Before the Storm: Barry Goldwater and the Unmaking of the American Consensus
, is a book by Nation
contributor and former Lingua Franca
editor Rick Perlstein
that tells the often-dramatic tale of the 1964
presidential election. For those of you who remember (or at least know some of the history
) you may be asking yourself, "Why is the 1964
election important? Lyndon Johnson
at the polls." This is true: LBJ
in what was up-until that time the biggest landslide
presidential victory in U.S. history. But, as Perlstein writes, "Here is one time, at least, in which history was written by the losers."
Perlstein opens his book with the punditry's reaction to the election returns: Scotty Reston wrote in the New York Times, "[Goldwater] has wrecked his party for a long time to come and is not even likely to control the wreckage." The New Yorker opined, "The election has finished the Goldwater school of political reaction." Finally, most fantastically, historian James MacGregor Burns, "By every test we have, this is as surely a liberal epoch as the late 19th Century was a conservative one." Then Perlstein writes, priming you for the story he is about to tell, "[This] was one of the most dramatic failures of collective discernment in the history of American journalism."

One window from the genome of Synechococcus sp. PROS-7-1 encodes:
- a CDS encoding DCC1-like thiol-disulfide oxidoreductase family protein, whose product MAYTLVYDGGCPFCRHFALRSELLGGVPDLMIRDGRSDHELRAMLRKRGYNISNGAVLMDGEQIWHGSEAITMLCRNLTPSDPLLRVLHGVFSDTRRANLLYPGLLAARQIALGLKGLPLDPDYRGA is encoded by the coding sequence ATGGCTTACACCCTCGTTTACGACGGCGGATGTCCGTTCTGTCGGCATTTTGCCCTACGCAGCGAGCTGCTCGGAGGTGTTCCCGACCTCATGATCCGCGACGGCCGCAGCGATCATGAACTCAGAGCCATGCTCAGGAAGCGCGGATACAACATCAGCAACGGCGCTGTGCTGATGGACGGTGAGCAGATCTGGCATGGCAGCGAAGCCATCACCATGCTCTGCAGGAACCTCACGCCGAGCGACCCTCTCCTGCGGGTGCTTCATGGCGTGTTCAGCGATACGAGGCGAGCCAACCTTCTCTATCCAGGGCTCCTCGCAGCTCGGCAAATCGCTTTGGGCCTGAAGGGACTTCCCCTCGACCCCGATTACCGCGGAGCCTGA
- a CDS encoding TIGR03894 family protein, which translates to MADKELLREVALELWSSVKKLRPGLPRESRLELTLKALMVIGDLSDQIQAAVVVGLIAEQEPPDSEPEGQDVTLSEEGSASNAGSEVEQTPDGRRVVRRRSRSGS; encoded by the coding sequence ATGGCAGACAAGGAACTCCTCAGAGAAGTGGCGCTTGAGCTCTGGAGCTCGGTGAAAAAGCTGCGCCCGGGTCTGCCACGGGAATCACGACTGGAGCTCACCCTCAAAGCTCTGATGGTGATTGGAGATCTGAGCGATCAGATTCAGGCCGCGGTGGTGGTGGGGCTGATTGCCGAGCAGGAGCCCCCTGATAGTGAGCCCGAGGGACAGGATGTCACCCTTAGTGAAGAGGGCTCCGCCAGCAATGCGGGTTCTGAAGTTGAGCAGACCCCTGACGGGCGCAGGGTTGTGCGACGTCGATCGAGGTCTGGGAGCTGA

So how did the learned men of the time get it so wrong? Well, it all began with several key figures working quietly behind the scenes in the mid-fifties, who tapped into the frustration of a great mass of Republicans who felt their party had abandoned them. The accepted consensus of the time was that liberal presidents were the only electable kind. The only difference between a Republican president and a Democratic one was that the Republican version was slightly less liberal, but "progressive" none the less.